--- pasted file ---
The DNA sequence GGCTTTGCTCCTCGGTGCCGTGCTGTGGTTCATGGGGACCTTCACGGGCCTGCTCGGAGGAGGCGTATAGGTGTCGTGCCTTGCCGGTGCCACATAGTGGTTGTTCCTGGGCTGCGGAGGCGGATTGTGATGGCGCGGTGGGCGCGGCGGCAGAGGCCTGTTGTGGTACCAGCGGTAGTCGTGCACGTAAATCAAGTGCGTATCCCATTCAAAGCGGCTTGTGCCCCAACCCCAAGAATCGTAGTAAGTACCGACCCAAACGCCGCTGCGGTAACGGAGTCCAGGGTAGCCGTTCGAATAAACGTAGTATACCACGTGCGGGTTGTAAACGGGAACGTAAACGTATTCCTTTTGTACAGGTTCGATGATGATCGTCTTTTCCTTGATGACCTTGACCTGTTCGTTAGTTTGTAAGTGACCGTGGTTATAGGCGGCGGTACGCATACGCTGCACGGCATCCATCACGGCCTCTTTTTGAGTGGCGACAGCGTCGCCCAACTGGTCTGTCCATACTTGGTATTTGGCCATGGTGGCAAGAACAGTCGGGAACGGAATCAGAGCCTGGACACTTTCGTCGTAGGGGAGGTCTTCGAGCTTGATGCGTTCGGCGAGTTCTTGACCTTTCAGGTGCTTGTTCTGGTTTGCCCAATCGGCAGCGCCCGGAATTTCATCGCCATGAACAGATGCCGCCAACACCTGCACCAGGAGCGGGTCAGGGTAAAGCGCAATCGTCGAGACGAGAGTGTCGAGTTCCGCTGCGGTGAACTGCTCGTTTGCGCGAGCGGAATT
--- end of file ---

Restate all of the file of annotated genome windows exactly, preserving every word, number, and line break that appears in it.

The DNA sequence GGCTTTGCTCCTCGGTGCCGTGCTGTGGTTCATGGGGACCTTCACGGGCCTGCTCGGAGGAGGCGTATAGGTGTCGTGCCTTGCCGGTGCCACATAGTGGTTGTTCCTGGGCTGCGGAGGCGGATTGTGATGGCGCGGTGGGCGCGGCGGCAGAGGCCTGTTGTGGTACCAGCGGTAGTCGTGCACGTAAATCAAGTGCGTATCCCATTCAAAGCGGCTTGTGCCCCAACCCCAAGAATCGTAGTAAGTACCGACCCAAACGCCGCTGCGGTAACGGAGTCCAGGGTAGCCGTTCGAATAAACGTAGTATACCACGTGCGGGTTGTAAACGGGAACGTAAACGTATTCCTTTTGTACAGGTTCGATGATGATCGTCTTTTCCTTGATGACCTTGACCTGTTCGTTAGTTTGTAAGTGACCGTGGTTATAGGCGGCGGTACGCATACGCTGCACGGCATCCATCACGGCCTCTTTTTGAGTGGCGACAGCGTCGCCCAACTGGTCTGTCCATACTTGGTATTTGGCCATGGTGGCAAGAACAGTCGGGAACGGAATCAGAGCCTGGACACTTTCGTCGTAGGGGAGGTCTTCGAGCTTGATGCGTTCGGCGAGTTCTTGACCTTTCAGGTGCTTGTTCTGGTTTGCCCAATCGGCAGCGCCCGGAATTTCATCGCCATGAACAGATGCCGCCAACACCTGCACCAGGAGCGGGTCAGGGTAAAGCGCAATCGTCGAGACGAGAGTGTCGAGTTCCGCTGCGGTGAACTGCTCGTTTGCGCGAGCGGAATT